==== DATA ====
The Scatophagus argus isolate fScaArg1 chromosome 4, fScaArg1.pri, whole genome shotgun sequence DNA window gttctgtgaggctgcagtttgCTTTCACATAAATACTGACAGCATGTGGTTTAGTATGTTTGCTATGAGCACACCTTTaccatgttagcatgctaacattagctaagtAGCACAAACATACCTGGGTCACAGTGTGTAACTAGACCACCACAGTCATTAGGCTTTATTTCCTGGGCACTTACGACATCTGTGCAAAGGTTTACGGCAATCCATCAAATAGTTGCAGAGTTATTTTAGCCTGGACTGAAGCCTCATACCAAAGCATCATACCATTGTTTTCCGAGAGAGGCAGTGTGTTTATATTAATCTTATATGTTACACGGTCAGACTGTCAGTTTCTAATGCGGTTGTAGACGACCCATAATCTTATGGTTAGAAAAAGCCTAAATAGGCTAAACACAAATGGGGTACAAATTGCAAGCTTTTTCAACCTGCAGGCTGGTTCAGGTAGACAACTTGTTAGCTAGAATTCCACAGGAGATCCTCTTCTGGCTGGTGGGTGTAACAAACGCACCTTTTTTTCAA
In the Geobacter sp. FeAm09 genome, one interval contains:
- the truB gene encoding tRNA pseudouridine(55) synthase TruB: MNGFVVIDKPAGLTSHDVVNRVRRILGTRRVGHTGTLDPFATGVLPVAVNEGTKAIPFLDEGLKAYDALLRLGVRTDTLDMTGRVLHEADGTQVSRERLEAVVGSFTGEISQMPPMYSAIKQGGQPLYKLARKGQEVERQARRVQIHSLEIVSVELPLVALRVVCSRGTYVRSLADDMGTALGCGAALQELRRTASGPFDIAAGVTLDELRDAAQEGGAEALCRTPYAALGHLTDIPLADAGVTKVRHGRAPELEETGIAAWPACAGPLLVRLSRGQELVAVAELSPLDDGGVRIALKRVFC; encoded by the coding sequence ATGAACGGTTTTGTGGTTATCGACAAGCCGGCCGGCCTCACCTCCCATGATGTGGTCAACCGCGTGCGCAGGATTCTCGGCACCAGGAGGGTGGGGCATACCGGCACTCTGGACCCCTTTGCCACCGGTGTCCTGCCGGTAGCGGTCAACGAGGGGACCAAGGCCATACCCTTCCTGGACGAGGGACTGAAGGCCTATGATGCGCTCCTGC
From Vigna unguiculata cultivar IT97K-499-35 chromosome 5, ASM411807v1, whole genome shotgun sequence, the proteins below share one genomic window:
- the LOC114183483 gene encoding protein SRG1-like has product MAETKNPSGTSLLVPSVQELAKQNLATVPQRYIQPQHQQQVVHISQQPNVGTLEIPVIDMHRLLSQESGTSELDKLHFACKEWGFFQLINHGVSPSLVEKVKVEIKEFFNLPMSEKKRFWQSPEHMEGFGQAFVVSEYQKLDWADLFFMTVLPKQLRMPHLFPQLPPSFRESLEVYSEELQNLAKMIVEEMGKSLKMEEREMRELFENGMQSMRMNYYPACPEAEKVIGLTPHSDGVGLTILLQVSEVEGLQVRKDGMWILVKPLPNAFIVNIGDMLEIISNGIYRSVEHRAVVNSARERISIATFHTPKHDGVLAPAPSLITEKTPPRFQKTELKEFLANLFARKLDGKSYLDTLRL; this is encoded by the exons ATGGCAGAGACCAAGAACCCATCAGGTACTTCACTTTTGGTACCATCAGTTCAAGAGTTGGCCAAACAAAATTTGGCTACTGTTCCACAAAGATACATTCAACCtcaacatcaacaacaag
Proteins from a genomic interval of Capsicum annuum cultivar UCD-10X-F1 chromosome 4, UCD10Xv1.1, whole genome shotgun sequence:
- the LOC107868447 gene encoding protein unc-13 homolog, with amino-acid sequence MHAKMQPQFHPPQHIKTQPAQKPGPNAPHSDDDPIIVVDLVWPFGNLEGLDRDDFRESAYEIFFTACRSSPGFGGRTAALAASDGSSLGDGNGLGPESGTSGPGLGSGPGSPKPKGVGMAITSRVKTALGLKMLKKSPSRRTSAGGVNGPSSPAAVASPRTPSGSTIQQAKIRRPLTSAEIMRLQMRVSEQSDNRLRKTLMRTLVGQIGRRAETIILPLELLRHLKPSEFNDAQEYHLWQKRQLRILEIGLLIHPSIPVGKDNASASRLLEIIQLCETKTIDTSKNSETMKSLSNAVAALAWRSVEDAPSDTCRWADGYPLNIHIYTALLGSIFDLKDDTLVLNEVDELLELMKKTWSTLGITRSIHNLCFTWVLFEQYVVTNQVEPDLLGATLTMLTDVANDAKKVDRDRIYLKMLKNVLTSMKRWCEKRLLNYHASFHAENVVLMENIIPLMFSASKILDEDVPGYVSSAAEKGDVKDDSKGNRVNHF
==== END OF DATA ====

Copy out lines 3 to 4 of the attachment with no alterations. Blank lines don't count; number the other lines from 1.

- the truB gene encoding tRNA pseudouridine(55) synthase TruB: MNGFVVIDKPAGLTSHDVVNRVRRILGTRRVGHTGTLDPFATGVLPVAVNEGTKAIPFLDEGLKAYDALLRLGVRTDTLDMTGRVLHEADGTQVSRERLEAVVGSFTGEISQMPPMYSAIKQGGQPLYKLARKGQEVERQARRVQIHSLEIVSVELPLVALRVVCSRGTYVRSLADDMGTALGCGAALQELRRTASGPFDIAAGVTLDELRDAAQEGGAEALCRTPYAALGHLTDIPLADAGVTKVRHGRAPELEETGIAAWPACAGPLLVRLSRGQELVAVAELSPLDDGGVRIALKRVFC; encoded by the coding sequence ATGAACGGTTTTGTGGTTATCGACAAGCCGGCCGGCCTCACCTCCCATGATGTGGTCAACCGCGTGCGCAGGATTCTCGGCACCAGGAGGGTGGGGCATACCGGCACTCTGGACCCCTTTGCCACCGGTGTCCTGCCGGTAGCGGTCAACGAGGGGACCAAGGCCATACCCTTCCTGGACGAGGGACTGAAGGCCTATGATGCGCTCCTGC
From Vigna unguiculata cultivar IT97K-499-35 chromosome 5, ASM411807v1, whole genome shotgun sequence, the proteins below share one genomic window: